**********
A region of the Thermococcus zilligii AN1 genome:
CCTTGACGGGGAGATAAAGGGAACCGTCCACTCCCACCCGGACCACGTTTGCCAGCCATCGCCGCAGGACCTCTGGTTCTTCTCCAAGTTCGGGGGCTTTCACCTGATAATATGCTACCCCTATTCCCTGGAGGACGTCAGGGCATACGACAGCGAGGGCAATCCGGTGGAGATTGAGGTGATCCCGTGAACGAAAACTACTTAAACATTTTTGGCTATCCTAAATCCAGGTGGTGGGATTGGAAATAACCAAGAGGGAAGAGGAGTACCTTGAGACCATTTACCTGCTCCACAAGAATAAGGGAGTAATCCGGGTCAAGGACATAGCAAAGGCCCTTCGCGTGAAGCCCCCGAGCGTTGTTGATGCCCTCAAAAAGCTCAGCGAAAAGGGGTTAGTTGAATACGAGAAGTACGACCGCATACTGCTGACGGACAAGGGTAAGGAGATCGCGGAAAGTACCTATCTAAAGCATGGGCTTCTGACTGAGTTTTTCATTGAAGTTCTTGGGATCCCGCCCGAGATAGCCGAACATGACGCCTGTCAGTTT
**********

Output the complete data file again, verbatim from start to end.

A region of the Thermococcus zilligii AN1 genome:
CCTTGACGGGGAGATAAAGGGAACCGTCCACTCCCACCCGGACCACGTTTGCCAGCCATCGCCGCAGGACCTCTGGTTCTTCTCCAAGTTCGGGGGCTTTCACCTGATAATATGCTACCCCTATTCCCTGGAGGACGTCAGGGCATACGACAGCGAGGGCAATCCGGTGGAGATTGAGGTGATCCCGTGAACGAAAACTACTTAAACATTTTTGGCTATCCTAAATCCAGGTGGTGGGATTGGAAATAACCAAGAGGGAAGAGGAGTACCTTGAGACCATTTACCTGCTCCACAAGAATAAGGGAGTAATCCGGGTCAAGGACATAGCAAAGGCCCTTCGCGTGAAGCCCCCGAGCGTTGTTGATGCCCTCAAAAAGCTCAGCGAAAAGGGGTTAGTTGAATACGAGAAGTACGACCGCATACTGCTGACGGACAAGGGTAAGGAGATCGCGGAAAGTACCTATCTAAAGCATGGGCTTCTGACTGAGTTTTTCATTGAAGTTCTTGGGATCCCGCCCGAGATAGCCGAACATGACGCCTGTCAGTTT